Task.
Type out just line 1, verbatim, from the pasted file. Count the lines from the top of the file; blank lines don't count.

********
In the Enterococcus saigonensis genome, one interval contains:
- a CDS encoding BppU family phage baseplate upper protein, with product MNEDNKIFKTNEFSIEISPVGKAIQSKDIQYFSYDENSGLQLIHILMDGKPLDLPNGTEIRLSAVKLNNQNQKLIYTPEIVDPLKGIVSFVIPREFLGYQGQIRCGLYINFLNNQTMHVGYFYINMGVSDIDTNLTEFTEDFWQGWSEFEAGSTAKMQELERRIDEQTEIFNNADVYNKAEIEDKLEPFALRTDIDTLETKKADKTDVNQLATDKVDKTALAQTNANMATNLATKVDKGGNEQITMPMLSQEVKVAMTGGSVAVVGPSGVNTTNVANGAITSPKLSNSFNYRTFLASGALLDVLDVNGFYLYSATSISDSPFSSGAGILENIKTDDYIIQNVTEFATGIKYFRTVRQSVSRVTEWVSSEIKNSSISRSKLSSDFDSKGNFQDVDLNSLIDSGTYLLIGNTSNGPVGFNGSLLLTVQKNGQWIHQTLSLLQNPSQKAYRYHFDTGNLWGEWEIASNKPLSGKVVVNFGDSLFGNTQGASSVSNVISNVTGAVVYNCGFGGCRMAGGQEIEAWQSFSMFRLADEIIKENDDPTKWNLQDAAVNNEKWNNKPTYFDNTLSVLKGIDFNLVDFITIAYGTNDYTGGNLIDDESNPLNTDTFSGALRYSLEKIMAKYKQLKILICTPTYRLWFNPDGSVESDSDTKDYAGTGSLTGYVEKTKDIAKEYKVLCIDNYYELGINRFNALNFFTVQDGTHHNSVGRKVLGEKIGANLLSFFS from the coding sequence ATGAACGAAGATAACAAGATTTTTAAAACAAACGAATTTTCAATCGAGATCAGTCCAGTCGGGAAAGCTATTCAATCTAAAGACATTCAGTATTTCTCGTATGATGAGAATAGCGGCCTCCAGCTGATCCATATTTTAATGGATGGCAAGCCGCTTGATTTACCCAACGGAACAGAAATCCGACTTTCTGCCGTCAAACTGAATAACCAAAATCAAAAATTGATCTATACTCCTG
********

In the Enterococcus saigonensis genome, one interval contains: